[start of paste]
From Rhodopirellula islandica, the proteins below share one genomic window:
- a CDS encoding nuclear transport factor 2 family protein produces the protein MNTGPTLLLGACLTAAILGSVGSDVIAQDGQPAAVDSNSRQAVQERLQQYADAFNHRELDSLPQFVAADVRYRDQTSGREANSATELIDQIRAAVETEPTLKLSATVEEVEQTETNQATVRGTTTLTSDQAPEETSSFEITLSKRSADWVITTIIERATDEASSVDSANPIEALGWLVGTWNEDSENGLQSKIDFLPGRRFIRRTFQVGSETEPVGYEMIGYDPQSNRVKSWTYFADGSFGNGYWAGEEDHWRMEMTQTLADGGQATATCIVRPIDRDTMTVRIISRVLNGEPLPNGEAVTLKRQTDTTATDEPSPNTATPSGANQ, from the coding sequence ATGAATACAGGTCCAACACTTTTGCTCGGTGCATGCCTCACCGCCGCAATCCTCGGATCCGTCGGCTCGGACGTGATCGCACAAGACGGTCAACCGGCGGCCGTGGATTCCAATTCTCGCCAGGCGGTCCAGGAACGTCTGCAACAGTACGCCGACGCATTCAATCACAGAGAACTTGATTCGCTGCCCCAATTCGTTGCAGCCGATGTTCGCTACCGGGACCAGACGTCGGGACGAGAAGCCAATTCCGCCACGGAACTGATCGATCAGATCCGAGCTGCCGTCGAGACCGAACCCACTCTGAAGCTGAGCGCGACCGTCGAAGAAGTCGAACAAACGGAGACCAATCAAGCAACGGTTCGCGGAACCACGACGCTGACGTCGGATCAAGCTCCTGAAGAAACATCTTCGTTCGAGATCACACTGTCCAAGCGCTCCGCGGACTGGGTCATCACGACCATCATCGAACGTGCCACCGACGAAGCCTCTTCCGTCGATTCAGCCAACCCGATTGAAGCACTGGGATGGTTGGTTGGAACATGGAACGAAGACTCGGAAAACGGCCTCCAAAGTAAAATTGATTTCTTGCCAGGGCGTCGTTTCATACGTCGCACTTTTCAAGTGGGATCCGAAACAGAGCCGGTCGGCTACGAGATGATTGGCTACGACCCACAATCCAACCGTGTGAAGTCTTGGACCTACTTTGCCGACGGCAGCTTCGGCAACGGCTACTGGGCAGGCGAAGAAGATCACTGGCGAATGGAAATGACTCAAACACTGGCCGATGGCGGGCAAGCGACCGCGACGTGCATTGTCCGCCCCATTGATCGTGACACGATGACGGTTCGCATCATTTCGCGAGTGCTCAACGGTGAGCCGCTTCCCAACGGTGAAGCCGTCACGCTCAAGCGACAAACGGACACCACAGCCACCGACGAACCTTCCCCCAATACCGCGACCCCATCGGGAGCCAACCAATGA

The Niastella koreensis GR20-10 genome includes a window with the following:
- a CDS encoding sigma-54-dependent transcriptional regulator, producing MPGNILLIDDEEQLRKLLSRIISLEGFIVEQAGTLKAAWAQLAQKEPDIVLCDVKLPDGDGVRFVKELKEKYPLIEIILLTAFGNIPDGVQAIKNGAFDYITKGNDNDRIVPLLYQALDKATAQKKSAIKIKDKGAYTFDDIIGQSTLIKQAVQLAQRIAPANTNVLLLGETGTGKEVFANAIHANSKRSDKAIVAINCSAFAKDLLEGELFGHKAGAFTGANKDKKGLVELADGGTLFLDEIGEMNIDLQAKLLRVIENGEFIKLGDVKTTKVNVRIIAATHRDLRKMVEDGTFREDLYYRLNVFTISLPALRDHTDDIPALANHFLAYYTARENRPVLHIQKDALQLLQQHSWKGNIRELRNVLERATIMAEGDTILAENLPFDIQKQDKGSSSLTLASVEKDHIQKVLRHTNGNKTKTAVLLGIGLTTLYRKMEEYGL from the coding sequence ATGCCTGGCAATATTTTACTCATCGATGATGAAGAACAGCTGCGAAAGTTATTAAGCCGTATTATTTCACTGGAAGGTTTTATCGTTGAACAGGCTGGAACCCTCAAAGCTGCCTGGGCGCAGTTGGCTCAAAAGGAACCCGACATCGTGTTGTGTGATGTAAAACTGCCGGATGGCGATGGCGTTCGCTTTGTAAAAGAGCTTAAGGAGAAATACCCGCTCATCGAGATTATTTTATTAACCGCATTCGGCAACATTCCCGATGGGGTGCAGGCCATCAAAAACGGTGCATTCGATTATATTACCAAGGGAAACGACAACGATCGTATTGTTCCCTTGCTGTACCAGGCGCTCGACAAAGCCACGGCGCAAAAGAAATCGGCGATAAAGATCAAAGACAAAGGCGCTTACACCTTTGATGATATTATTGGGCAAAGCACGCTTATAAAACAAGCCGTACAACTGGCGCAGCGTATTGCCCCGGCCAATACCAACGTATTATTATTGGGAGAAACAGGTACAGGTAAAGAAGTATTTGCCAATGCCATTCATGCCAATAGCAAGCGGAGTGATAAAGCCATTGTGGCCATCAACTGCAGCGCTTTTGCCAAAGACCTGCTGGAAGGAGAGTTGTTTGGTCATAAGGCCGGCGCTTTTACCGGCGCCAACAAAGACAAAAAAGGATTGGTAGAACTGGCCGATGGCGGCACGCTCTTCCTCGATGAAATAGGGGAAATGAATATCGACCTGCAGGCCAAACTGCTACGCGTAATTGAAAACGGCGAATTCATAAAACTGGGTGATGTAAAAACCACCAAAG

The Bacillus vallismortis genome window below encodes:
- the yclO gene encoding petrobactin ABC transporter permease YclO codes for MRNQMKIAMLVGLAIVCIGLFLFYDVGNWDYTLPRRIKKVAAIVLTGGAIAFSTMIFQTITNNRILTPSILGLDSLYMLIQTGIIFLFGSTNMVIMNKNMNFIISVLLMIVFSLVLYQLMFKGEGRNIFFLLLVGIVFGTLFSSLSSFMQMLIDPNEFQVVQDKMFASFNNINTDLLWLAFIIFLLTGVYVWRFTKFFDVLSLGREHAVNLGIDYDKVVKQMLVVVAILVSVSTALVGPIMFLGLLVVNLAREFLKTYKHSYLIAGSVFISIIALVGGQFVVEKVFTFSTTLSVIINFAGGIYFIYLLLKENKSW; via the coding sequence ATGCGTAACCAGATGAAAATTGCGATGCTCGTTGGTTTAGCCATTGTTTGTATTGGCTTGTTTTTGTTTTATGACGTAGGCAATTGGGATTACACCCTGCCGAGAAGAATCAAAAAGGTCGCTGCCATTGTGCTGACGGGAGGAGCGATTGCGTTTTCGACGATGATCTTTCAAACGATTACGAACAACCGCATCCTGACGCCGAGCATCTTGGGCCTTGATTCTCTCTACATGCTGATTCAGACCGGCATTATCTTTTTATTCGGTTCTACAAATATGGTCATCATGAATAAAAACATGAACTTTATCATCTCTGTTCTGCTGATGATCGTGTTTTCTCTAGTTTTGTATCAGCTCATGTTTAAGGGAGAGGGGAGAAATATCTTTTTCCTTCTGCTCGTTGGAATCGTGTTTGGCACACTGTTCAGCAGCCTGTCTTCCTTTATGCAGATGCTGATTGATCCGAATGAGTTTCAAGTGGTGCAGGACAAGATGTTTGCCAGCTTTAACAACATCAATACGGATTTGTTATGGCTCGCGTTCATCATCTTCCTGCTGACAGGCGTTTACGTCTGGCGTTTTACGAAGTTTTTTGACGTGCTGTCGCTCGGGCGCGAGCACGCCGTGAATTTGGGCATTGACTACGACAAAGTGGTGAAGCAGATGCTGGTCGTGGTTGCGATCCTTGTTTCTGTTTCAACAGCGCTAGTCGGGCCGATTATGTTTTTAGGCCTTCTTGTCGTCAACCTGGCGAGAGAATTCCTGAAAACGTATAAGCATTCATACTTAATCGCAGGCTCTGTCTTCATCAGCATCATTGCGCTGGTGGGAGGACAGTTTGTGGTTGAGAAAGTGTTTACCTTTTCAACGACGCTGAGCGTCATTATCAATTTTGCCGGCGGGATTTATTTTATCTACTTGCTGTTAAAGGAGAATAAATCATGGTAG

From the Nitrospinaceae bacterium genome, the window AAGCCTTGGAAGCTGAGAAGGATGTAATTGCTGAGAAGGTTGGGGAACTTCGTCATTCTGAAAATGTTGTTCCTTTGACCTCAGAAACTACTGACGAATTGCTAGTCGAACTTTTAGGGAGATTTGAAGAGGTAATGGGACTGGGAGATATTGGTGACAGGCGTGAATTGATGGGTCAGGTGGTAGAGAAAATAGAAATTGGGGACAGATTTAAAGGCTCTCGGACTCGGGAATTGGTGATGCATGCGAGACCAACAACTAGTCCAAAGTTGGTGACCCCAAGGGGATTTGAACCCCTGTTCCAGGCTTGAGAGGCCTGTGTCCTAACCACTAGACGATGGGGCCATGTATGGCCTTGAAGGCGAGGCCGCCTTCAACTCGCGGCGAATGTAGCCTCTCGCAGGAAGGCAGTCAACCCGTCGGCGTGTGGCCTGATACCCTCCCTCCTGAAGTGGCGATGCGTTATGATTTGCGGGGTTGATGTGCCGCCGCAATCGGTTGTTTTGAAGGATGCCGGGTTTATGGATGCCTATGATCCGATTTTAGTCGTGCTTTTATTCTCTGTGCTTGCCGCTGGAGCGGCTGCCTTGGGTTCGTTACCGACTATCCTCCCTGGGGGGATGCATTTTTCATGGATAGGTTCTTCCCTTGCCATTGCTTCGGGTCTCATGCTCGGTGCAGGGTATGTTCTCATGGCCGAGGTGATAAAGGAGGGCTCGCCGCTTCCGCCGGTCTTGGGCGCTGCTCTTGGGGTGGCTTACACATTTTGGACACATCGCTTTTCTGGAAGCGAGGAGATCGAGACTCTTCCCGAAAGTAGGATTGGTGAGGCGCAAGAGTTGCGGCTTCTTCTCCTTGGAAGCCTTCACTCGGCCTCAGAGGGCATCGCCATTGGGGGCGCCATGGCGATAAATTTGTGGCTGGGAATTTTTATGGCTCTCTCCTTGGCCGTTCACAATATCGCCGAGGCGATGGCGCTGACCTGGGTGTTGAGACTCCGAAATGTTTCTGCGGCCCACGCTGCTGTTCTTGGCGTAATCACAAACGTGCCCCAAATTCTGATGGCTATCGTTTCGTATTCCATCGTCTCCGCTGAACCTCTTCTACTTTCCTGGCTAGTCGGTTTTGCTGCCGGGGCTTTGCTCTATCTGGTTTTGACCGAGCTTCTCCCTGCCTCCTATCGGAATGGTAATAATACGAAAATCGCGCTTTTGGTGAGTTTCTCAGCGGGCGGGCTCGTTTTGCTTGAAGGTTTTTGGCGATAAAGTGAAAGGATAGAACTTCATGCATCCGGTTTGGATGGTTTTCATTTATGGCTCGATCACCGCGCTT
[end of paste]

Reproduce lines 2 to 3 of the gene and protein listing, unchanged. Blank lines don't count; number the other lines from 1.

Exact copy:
- a CDS encoding nuclear transport factor 2 family protein produces the protein MNTGPTLLLGACLTAAILGSVGSDVIAQDGQPAAVDSNSRQAVQERLQQYADAFNHRELDSLPQFVAADVRYRDQTSGREANSATELIDQIRAAVETEPTLKLSATVEEVEQTETNQATVRGTTTLTSDQAPEETSSFEITLSKRSADWVITTIIERATDEASSVDSANPIEALGWLVGTWNEDSENGLQSKIDFLPGRRFIRRTFQVGSETEPVGYEMIGYDPQSNRVKSWTYFADGSFGNGYWAGEEDHWRMEMTQTLADGGQATATCIVRPIDRDTMTVRIISRVLNGEPLPNGEAVTLKRQTDTTATDEPSPNTATPSGANQ, from the coding sequence ATGAATACAGGTCCAACACTTTTGCTCGGTGCATGCCTCACCGCCGCAATCCTCGGATCCGTCGGCTCGGACGTGATCGCACAAGACGGTCAACCGGCGGCCGTGGATTCCAATTCTCGCCAGGCGGTCCAGGAACGTCTGCAACAGTACGCCGACGCATTCAATCACAGAGAACTTGATTCGCTGCCCCAATTCGTTGCAGCCGATGTTCGCTACCGGGACCAGACGTCGGGACGAGAAGCCAATTCCGCCACGGAACTGATCGATCAGATCCGAGCTGCCGTCGAGACCGAACCCACTCTGAAGCTGAGCGCGACCGTCGAAGAAGTCGAACAAACGGAGACCAATCAAGCAACGGTTCGCGGAACCACGACGCTGACGTCGGATCAAGCTCCTGAAGAAACATCTTCGTTCGAGATCACACTGTCCAAGCGCTCCGCGGACTGGGTCATCACGACCATCATCGAACGTGCCACCGACGAAGCCTCTTCCGTCGATTCAGCCAACCCGATTGAAGCACTGGGATGGTTGGTTGGAACATGGAACGAAGACTCGGAAAACGGCCTCCAAAGTAAAATTGATTTCTTGCCAGGGCGTCGTTTCATACGTCGCACTTTTCAAGTGGGATCCGAAACAGAGCCGGTCGGCTACGAGATGATTGGCTACGACCCACAATCCAACCGTGTGAAGTCTTGGACCTACTTTGCCGACGGCAGCTTCGGCAACGGCTACTGGGCAGGCGAAGAAGATCACTGGCGAATGGAAATGACTCAAACACTGGCCGATGGCGGGCAAGCGACCGCGACGTGCATTGTCCGCCCCATTGATCGTGACACGATGACGGTTCGCATCATTTCGCGAGTGCTCAACGGTGAGCCGCTTCCCAACGGTGAAGCCGTCACGCTCAAGCGACAAACGGACACCACAGCCACCGACGAACCTTCCCCCAATACCGCGACCCCATCGGGAGCCAACCAATGA

The Niastella koreensis GR20-10 genome includes a window with the following: